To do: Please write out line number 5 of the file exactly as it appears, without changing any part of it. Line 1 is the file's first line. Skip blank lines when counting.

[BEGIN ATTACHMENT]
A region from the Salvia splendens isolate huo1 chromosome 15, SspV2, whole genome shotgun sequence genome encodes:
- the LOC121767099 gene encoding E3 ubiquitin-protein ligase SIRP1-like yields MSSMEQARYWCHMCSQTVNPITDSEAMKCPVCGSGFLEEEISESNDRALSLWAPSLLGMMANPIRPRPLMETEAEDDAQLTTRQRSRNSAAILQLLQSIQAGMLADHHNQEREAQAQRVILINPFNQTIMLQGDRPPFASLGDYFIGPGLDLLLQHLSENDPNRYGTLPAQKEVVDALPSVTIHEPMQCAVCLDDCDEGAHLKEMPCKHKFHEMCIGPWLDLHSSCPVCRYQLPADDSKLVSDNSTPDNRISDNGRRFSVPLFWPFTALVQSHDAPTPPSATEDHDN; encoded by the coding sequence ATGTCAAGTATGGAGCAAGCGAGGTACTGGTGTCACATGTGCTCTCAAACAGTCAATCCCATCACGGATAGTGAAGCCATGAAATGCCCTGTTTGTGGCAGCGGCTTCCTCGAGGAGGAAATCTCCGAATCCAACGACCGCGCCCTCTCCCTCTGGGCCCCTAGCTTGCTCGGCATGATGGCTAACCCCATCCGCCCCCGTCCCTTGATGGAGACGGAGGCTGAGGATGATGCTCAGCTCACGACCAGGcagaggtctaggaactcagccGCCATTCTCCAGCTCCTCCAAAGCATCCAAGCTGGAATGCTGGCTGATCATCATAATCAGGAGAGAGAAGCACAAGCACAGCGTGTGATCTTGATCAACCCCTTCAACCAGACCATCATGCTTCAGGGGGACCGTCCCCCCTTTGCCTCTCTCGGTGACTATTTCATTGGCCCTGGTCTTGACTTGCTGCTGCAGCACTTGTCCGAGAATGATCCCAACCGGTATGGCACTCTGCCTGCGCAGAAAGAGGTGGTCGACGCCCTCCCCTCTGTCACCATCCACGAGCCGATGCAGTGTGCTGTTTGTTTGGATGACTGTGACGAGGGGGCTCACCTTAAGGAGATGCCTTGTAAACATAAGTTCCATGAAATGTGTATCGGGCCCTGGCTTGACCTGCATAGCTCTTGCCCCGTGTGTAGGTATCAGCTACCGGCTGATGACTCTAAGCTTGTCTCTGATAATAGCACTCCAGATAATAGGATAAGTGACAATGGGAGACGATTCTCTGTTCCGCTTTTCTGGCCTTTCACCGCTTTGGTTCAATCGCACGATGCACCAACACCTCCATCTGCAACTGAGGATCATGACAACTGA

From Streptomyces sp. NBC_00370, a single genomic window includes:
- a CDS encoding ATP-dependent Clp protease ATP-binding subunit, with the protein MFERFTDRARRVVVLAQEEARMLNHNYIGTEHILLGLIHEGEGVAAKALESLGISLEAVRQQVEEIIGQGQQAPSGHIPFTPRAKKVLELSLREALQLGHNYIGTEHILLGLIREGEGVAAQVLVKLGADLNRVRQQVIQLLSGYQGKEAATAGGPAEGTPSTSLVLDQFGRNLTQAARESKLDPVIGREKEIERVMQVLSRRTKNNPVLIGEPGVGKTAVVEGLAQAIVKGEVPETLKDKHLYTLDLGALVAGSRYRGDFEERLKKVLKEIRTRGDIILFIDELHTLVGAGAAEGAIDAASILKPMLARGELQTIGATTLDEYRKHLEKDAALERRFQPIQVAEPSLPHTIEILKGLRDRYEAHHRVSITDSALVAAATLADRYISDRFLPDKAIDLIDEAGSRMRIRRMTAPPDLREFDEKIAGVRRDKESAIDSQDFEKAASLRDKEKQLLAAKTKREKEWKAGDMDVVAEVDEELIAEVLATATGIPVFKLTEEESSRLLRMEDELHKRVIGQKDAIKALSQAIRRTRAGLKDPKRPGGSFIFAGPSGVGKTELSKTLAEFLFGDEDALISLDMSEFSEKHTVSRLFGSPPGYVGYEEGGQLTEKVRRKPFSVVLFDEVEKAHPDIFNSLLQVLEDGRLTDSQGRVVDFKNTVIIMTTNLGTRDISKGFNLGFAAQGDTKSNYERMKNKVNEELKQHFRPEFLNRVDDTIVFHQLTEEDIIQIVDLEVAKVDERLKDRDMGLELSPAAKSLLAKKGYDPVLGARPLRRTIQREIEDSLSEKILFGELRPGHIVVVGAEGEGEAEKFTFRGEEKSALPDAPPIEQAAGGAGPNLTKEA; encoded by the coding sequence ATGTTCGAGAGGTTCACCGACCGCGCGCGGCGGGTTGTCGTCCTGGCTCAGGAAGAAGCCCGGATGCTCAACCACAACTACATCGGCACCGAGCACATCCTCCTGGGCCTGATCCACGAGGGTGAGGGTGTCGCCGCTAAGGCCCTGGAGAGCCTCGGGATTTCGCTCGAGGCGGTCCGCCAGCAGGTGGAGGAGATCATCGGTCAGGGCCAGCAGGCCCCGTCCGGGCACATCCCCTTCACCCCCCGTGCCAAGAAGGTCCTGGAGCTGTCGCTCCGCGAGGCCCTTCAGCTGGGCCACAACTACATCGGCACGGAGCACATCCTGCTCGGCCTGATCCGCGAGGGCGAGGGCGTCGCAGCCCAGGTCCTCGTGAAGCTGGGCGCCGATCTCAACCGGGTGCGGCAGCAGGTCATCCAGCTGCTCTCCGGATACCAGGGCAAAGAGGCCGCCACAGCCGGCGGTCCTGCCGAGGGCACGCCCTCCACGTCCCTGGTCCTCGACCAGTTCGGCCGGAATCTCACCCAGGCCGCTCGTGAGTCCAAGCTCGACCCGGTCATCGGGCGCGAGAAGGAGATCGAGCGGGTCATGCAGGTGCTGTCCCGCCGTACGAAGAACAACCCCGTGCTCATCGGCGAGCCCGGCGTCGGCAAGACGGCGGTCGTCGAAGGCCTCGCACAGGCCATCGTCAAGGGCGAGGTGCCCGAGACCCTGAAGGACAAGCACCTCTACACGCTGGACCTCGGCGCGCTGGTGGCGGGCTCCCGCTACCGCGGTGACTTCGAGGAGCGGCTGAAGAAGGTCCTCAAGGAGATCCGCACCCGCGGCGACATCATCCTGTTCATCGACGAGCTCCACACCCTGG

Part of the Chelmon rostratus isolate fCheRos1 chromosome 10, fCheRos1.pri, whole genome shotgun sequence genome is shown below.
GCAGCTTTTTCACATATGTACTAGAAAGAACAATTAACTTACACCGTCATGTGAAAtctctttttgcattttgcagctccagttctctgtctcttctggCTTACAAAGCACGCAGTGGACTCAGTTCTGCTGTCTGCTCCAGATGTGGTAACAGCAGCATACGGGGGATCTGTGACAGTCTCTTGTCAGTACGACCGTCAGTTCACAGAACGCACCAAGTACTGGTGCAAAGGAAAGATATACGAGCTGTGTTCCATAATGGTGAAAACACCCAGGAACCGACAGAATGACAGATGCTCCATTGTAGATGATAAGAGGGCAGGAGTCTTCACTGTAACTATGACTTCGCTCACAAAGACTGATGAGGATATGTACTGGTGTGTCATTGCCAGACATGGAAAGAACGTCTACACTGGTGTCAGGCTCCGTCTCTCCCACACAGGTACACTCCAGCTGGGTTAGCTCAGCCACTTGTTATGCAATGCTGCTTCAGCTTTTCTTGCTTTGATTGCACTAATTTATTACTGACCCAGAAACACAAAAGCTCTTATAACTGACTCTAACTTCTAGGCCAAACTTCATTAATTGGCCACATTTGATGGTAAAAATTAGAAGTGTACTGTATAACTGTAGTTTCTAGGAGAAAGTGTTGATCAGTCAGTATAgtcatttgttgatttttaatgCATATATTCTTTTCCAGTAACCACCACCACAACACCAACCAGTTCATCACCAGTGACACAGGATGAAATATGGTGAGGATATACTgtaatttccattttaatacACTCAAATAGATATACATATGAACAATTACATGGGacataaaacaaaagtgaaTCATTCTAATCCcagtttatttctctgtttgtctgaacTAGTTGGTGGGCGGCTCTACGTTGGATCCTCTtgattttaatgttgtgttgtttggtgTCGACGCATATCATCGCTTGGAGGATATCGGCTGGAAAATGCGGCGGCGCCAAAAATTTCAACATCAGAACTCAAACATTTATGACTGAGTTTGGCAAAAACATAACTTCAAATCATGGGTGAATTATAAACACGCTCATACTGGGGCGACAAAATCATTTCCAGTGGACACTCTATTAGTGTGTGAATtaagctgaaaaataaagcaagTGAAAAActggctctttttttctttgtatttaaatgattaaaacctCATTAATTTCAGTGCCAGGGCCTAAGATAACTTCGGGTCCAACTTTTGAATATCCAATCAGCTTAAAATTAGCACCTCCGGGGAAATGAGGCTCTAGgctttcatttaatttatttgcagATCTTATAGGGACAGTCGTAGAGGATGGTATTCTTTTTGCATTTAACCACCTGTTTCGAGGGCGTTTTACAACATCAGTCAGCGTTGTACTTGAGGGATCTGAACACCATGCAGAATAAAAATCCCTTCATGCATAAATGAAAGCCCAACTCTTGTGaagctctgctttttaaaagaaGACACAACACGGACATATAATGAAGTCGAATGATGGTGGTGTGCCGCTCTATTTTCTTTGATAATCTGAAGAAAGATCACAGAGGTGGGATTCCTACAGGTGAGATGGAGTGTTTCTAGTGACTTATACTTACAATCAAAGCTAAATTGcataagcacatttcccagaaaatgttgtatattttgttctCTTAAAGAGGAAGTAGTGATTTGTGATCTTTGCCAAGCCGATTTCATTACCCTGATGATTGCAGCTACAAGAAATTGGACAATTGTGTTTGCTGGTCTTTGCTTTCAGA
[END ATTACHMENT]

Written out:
Part of the Chelmon rostratus isolate fCheRos1 chromosome 10, fCheRos1.pri, whole genome shotgun sequence genome is shown below.